5 indispensable email list management best practiceson September 4th, 2018
The email marketing world no longer revolves around sending mass emails to a huge list and hoping some take the bait. Instead, it’s about engaging email recipients with content they want and look forward to getting. To help you with your email list management, here are five best practices:
1. Respect permission levels
There are a few layers for this part of list management. For one thing, if you haven’t reached out to someone in a while, it can be worth it to regain permission to email them. This prevents confusion and high bounce rates by ensuring that the people you email want to hear from you. But if these people ask to be removed or don’t respond to your attempt at regaining permission, it’s best to remove them from your mailing list.
Another thing to consider is subscription management: Let people manage their email preferences, so they don’t have to unsubscribe altogether just to reduce one specific type of content they don’t want. Also, understand that there are email laws. And if you’re sending to countries around the world, there’s special legislation you need to be aware of. The passage of GDPR, even though it applies mainly to Europe, also may affect communications with some of your recipients.
2. Be prepared for the worst-case scenario
Make it easy for subscribers to leave. It’s not ideal, but it’s better in the long run to have a simple unsubscribe option, and it’s definitely better than having your emails marked as spam. Put the unsubscribe button somewhere that’s easy to find, such as in the footer of your email or at the top in the preheader area. Don’t hide it in a long paragraph of terms and conditions.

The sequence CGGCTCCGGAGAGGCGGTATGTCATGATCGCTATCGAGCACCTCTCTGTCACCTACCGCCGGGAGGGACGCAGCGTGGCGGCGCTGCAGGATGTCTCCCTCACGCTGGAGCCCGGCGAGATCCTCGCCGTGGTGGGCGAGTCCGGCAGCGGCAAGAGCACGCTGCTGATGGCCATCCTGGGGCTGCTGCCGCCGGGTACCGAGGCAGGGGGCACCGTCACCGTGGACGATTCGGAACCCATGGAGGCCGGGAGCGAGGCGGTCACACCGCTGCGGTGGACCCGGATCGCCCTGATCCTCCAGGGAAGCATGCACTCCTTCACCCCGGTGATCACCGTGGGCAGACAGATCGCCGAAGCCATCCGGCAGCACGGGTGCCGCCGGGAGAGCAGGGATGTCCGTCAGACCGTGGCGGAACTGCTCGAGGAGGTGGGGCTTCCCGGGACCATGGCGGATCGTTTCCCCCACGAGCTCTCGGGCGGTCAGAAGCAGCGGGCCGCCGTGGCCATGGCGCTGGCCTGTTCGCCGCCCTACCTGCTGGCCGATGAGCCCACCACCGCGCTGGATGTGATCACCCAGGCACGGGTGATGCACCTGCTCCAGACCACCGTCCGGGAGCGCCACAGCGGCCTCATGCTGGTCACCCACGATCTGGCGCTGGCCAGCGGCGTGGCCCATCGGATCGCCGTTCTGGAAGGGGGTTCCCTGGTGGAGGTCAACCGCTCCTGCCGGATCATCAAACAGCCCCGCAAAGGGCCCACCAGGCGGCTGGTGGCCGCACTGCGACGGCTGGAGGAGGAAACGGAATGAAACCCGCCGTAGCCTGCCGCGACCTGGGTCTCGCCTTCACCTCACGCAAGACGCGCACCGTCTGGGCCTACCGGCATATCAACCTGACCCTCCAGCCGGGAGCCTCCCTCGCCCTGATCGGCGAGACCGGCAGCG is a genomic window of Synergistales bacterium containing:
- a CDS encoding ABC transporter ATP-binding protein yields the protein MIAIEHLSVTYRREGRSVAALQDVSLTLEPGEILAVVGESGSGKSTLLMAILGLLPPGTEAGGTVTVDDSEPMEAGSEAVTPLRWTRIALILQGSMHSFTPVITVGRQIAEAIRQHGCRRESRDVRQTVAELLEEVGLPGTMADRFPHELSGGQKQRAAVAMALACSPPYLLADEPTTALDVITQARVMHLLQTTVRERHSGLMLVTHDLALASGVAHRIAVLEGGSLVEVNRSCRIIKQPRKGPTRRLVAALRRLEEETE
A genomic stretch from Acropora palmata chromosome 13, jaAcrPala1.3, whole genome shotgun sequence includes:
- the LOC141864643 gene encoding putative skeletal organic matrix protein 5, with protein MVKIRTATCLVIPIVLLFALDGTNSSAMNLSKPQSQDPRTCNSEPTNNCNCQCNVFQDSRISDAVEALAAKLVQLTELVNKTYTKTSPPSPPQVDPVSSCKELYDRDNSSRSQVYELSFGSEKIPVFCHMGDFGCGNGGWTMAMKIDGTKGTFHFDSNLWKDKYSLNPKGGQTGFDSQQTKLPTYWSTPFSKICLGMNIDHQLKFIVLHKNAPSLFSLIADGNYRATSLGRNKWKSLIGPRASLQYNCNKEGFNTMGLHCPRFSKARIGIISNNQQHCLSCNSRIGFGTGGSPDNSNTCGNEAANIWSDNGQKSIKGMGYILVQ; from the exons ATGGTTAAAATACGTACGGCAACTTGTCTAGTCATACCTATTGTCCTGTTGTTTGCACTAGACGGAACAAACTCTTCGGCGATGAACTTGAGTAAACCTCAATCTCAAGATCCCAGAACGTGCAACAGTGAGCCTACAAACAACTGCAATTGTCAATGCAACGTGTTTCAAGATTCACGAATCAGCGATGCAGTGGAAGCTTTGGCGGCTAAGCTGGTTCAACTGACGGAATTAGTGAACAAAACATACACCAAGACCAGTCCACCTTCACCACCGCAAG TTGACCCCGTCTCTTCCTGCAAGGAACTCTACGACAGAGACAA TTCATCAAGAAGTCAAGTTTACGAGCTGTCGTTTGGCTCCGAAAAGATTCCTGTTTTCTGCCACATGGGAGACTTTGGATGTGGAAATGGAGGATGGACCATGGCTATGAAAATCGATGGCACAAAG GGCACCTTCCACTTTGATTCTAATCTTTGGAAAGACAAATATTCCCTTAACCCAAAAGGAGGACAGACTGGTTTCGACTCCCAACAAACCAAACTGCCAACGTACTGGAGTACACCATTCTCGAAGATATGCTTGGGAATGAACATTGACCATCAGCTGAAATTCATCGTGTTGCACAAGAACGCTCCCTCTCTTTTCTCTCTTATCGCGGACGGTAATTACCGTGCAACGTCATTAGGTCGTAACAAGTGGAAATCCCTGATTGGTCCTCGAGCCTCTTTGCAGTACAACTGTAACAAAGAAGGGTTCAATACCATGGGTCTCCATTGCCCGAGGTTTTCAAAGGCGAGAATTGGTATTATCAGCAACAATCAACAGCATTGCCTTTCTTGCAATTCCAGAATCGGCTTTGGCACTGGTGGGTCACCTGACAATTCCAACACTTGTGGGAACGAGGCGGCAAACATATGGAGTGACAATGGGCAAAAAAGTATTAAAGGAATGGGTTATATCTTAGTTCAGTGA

3. Know your audience
Consider surveying email recipients to understand how they like to receive information. If your subscribers prefer to receive information via written online content, like traditional blogs, you will not be able to reach them effectively with podcasts. Also, ask them demographic questions that yield valuable insights into their age, location and the like. These questions will help you tailor content. For example, if you realize most of your email list is made up of 30-year-old investment bankers, you may use a different tone and voice than if your list is primarily young mothers.
Editor’s note: Although purchasing a third-party email list may be faster and easier on your end, the results are less than stellar. Not only have people from these lists likely never come in contact with your business, but they also didn’t ask to receive emails from you. This significantly reduces your ROI (return on investment) and reduces the odds that they will even open your emails in the first place. Instead, for best email list management, build your list by letting people sign up from your website, blog and social media, and at in-person events.
4. Look for hard bounces
Hard bounces are emails that get returned because the email address is invalid. This can happen because the recipient’s email address has been mistyped or the account has been disabled or closed. It’s a good idea to audit your contact list weekly, monthly or in between big email campaigns to remove any bounced email addresses.
5. See what’s working
Another idea for list management is to look at engagement metrics to see if people respond better to receiving multiple emails a week versus receiving two a month. Check out what kind of content gets higher open rates, and what time of day gets the most opens. This may seem obvious, but don’t just glance at the metrics once in a while to say you did it. Dig into what the data means. Check out the hidden nuggets of information that can help you better your emails. Also, try A/B testing. Only change one thing at a time so you can pinpoint any differences in responses.
Maintaining your email list is like maintaining your relationships. Put in the time to get it right.
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© 2018, Lindsey Bakken. All rights reserved.
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